One of the questions in the phone screening interview asked Joe “Give an example of when you’ve had to retain a customer by providing excellent customer service.” He provided no response to this question. All candidates must answer every question in order to be considered for hire. Due to his lack of response, he’s ineligible for hire for the next 6 months in this position. I bet Joe was surprised when he received the following email following his phone interview: “Dear Candidate, thank you for your interest in the position. The original screening indicates there was not a match between your skills and our needs. You will be eligible to apply in six months. We encourage you to apply on our website for other positions.”
Advice for all Candidates
Every step in the hiring process has a meaning, whether you understand or appreciate that step or not, it’s there for a reason. Ignoring a question that may seem “silly” or “stupid” to you can clearly be the end of your path with a company that you have all the skills and expertise to be a valuable hire to, no matter who you know and at what level. It’s imperative to remember that we all put our pants on one leg at a time, and every person in the process has a say in who gets hired.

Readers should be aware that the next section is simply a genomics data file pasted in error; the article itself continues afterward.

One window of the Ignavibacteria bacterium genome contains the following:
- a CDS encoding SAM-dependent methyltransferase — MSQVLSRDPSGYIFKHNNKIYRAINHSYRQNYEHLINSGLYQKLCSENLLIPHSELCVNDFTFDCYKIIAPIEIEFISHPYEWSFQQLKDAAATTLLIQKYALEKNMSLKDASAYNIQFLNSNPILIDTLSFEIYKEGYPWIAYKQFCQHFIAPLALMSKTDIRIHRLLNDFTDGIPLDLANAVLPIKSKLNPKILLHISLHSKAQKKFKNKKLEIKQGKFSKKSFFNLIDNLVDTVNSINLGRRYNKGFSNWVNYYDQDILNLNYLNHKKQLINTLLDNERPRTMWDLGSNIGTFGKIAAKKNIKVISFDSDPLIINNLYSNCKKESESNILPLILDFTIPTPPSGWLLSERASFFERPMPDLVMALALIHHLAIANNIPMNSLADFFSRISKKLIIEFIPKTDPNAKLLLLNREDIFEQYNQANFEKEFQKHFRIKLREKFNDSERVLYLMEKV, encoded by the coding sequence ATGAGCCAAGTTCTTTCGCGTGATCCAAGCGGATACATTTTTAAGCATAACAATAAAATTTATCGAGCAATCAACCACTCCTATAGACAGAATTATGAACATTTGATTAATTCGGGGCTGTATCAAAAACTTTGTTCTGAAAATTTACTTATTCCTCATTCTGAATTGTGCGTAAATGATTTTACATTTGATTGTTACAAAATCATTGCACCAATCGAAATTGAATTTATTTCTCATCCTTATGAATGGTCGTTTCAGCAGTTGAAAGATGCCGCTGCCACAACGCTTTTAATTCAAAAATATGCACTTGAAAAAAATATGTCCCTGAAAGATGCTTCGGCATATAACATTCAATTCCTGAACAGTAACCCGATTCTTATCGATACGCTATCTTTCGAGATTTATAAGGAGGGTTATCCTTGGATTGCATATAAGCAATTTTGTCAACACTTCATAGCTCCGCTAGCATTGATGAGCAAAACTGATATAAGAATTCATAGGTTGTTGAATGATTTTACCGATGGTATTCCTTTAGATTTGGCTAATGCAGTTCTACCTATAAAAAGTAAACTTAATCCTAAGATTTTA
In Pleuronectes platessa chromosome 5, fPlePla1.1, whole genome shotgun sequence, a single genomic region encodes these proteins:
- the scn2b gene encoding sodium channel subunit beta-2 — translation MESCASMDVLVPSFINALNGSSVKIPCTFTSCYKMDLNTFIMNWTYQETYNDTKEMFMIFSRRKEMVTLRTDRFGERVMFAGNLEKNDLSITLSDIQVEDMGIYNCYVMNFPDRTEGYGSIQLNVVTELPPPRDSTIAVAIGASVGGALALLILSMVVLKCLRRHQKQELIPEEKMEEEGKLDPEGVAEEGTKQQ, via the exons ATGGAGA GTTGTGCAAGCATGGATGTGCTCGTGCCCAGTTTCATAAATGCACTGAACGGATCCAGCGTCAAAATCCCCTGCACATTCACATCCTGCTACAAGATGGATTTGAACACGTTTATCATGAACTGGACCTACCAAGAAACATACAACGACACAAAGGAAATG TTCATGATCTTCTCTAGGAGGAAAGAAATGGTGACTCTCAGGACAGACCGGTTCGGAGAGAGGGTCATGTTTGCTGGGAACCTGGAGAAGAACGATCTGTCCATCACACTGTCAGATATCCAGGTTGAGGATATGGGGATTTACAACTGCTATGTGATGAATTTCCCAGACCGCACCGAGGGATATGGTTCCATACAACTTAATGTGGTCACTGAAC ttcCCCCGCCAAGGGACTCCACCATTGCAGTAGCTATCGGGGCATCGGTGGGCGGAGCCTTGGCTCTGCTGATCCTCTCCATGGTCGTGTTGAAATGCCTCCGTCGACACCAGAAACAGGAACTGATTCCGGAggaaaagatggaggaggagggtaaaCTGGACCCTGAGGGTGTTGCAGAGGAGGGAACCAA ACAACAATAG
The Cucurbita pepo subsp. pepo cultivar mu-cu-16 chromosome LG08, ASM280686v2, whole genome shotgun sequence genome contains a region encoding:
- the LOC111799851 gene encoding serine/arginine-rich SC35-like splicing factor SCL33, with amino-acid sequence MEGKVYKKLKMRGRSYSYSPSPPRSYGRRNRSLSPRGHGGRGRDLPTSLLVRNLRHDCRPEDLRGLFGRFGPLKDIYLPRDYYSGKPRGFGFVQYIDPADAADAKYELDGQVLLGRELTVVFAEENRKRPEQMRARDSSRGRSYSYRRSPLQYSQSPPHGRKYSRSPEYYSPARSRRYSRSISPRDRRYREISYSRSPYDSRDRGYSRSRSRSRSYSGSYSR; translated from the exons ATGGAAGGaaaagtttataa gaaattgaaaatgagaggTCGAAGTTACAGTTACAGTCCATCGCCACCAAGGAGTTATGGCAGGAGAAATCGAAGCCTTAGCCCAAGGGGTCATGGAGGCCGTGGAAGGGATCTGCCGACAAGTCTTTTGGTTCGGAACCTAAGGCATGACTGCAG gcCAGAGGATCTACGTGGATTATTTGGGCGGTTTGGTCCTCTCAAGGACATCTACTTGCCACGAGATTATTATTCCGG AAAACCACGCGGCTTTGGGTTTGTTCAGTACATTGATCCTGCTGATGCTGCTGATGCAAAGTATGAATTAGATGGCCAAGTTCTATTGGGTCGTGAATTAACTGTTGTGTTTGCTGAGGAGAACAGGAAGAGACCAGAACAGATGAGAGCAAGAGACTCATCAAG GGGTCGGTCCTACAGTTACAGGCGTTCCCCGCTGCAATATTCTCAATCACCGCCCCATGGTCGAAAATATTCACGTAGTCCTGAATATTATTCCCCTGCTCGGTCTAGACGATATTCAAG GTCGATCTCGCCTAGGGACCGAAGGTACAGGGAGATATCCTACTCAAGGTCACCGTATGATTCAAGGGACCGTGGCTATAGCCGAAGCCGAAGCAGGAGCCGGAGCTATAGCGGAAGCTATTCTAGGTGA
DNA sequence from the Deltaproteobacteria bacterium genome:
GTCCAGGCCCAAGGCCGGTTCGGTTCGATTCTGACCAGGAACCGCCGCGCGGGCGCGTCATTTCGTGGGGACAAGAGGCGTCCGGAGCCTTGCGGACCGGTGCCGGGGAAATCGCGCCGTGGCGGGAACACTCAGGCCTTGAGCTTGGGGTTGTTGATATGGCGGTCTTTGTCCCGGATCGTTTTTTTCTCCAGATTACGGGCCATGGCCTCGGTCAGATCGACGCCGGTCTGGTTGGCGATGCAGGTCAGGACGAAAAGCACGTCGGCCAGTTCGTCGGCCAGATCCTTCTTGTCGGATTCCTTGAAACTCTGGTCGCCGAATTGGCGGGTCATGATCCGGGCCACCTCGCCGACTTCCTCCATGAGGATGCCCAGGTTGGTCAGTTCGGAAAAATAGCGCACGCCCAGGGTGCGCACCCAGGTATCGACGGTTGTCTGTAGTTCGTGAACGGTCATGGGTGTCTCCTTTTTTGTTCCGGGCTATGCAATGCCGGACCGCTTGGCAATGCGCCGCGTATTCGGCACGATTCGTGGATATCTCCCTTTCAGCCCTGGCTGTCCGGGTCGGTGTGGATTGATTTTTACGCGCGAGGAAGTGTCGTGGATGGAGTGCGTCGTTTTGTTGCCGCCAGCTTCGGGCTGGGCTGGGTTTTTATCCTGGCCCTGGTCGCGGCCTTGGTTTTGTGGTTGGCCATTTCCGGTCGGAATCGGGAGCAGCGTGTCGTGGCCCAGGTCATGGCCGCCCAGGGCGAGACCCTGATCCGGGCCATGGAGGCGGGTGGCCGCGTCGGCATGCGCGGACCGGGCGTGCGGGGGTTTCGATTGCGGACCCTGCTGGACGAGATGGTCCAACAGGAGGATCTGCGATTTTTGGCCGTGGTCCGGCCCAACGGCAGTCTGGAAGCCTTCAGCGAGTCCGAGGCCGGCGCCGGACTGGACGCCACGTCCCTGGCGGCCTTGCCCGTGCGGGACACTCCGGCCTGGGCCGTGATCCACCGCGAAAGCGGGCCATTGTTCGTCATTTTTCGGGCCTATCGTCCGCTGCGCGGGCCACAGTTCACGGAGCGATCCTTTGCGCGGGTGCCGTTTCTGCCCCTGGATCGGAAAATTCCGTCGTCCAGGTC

Posted: June 3rd, 2011 | Author: Adriana Llames | Filed under: Acing the Interview, Interview Tips, Phone Interviews | Comments Off on Phone Interview Horror Stories
In the past week alone, there have been media requests, client questions and hiring manager horror stories pass through my office all related to phone interviewing. The worst stories can sometimes be the ones that give us the most insight which led me to the idea of writing this blog post about phone interview horror stories.
Horror Story #1: Not-So-Smart Phone
With a name that starts with “Ad…” I get pocket-dialed all the time and that’s precisely what this candidate, or her, not-so-smart phone did in this case. Just hours after being interviewed via phone for a professional position at a financial services Fortune 500 company, Juliana* was having a conversation with a friend about her plans to possibly spend the summer in San Diego or Los Angeles. That sounds like great fun, unless you’re a hiring manager that’s interested in keeping turnover low and the position you were considering Juliana for is based in Chicago. How did he know about the conversation with her friend? Her phone dialed his number back automatically from her pocket and, thankfully he didn’t answer, but his voicemail recorded the entire conversation. He also knows she’s got a new dragonfly tattoo.